Prevalence, Patterns, and Determinants of Intimate Partner Violence Experienced by Women Who Are Pregnant in Sanma Province, Vanuatu

Stephanie McKelvie, Basil Leodoro, Thomas Sala, Thach Tran, Jane Fisher

Research output: Contribution to journalArticleResearchpeer-review


Violence perpetrated by an intimate partner (IPV) is an important human rights and public health problem worldwide and when experienced during pregnancy is of special concern due to the harmful impact on maternal and child health. Women living in Vanuatu, and especially Sanma Province, experience high rates of IPV, however little is known about their experiences of violence when pregnant. The aim was to describe the prevalence, patterns and determinants of IPV among women who are pregnant in Sanma Province, Vanuatu. A cross-sectional survey was used. All healthy adult women attending Northern Provincial Hospital antenatal clinic from late May to late July 2019 were eligible and invited to participate. Psychological, physical and sexual IPV and controlling behaviours were assessed with a modified version of the World Health Organization Violence Against Women Instrument administered as an individual interview. Descriptive statistics were used to analyse prevalence and patterns of IPV and logistic regression models to identify determinants. Of 214 women who expressed interest in participating, 192 women contributed data. Overall 64.2% of women had experienced any IPV during their lifetime and 42.2% had experienced IPV during their current pregnancy. Experience of co-occurrence of violence types was common, and it was more common for IPV to continue than to cease during pregnancy. Factors which increased likelihood of experiencing IPV included being employed, occupying a lower socioeconomic position, having a partner who was unemployed or used alcohol or illicit substances at least once a week. IPV, in all its forms, is a common problem faced by women who are pregnant and living in Vanuatu.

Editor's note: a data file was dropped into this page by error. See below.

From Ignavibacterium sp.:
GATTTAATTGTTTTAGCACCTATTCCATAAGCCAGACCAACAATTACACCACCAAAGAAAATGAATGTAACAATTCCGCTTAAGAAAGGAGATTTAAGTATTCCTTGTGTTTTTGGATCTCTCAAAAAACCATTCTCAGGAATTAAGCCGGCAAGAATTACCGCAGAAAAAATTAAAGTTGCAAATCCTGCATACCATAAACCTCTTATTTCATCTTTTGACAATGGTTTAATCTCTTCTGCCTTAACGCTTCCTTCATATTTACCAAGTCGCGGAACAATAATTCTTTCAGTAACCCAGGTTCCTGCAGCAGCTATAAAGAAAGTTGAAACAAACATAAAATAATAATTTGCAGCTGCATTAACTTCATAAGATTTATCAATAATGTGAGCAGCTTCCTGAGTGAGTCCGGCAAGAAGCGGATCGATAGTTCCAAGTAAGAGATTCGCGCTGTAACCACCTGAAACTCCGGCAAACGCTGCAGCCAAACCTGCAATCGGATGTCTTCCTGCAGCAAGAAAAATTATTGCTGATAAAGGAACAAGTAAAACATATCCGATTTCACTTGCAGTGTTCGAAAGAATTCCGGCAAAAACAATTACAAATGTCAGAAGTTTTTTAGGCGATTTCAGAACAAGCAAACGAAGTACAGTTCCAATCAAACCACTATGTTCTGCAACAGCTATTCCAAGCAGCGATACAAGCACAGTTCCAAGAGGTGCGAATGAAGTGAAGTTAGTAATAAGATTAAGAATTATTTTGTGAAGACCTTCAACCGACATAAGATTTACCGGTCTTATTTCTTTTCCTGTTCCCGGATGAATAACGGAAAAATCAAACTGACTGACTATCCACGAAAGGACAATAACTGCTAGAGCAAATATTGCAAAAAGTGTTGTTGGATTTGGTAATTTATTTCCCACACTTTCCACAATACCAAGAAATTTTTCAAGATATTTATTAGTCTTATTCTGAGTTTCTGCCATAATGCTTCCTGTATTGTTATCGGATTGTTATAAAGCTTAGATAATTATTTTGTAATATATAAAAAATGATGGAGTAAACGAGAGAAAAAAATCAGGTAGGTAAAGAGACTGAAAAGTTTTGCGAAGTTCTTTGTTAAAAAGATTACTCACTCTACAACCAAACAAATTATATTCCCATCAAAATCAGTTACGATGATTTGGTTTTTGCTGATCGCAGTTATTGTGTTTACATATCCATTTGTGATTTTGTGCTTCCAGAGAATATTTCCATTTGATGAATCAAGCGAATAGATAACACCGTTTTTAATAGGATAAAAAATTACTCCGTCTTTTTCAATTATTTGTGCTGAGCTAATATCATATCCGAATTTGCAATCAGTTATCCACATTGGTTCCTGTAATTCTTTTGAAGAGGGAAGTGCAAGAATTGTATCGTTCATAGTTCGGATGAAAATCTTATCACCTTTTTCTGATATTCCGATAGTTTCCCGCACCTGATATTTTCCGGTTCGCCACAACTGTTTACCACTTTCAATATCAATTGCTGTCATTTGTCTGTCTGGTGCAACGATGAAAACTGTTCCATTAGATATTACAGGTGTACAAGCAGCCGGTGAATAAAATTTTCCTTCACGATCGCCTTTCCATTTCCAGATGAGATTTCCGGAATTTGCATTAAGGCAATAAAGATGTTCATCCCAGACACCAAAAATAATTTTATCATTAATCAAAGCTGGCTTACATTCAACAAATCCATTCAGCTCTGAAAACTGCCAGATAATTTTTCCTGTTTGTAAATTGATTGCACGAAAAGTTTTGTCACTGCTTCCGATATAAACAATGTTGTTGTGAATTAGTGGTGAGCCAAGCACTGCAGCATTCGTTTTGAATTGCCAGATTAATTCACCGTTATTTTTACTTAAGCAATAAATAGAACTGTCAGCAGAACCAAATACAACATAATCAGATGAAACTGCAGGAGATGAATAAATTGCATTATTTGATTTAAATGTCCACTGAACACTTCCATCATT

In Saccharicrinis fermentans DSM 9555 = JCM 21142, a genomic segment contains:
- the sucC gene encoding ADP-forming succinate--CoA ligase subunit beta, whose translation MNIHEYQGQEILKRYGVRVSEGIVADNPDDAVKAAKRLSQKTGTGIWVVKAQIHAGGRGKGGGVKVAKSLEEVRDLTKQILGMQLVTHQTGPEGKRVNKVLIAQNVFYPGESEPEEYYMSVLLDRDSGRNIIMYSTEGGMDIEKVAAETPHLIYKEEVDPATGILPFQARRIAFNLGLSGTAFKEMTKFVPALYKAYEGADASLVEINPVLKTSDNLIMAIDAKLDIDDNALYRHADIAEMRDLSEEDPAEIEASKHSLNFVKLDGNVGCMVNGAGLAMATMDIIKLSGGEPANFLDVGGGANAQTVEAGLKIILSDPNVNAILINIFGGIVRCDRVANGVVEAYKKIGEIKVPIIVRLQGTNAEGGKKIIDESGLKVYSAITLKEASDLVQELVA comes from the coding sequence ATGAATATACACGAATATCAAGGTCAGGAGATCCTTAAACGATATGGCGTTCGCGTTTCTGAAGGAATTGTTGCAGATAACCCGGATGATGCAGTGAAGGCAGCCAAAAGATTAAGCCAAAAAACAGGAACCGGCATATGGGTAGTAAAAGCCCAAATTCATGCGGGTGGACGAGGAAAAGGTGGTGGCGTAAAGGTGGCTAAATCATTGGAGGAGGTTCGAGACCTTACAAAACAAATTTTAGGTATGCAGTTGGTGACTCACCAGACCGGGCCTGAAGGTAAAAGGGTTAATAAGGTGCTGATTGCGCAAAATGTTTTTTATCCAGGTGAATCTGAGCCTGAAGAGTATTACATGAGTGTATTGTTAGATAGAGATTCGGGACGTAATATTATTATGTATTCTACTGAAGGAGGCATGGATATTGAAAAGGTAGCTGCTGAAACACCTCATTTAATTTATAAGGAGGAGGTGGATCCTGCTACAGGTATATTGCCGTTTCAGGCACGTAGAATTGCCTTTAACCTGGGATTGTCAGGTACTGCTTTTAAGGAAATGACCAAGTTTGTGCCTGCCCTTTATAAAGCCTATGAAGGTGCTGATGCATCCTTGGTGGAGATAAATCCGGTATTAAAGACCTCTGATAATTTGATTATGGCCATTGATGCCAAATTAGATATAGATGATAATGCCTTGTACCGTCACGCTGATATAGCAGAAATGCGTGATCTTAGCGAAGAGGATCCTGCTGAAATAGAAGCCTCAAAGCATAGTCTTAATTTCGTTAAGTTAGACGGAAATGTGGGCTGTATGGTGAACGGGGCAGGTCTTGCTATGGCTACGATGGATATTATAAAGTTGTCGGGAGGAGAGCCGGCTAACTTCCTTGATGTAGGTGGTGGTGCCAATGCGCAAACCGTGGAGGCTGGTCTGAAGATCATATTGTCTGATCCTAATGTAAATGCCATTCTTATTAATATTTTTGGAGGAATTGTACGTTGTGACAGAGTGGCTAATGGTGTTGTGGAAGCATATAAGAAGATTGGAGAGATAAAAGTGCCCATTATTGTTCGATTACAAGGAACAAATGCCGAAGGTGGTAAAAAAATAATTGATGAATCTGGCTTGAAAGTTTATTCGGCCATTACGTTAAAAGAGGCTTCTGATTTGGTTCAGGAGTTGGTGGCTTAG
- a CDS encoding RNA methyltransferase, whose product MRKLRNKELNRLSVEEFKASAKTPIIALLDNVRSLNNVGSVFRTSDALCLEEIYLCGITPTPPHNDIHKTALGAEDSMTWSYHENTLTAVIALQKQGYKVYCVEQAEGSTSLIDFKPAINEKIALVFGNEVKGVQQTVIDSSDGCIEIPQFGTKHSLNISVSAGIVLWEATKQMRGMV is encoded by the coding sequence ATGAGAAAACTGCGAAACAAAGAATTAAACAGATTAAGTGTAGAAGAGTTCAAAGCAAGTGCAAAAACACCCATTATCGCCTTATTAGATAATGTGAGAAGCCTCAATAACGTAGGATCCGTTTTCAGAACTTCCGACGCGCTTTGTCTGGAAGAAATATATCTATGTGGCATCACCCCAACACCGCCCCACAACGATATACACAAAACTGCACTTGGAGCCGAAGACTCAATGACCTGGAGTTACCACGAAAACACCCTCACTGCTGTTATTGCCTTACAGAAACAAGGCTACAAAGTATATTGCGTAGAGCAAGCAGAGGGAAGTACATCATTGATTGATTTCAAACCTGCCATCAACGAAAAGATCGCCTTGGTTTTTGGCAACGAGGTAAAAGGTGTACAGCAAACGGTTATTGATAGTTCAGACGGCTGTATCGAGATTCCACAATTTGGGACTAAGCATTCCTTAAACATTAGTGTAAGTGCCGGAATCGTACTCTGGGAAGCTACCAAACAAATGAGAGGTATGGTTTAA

Original languageEnglish
Number of pages22
JournalJournal of Interpersonal Violence
Publication statusAccepted/In press - 1 Nov 2020


  • battered women
  • cultural contexts
  • domestic violence
  • predicting domestic violence

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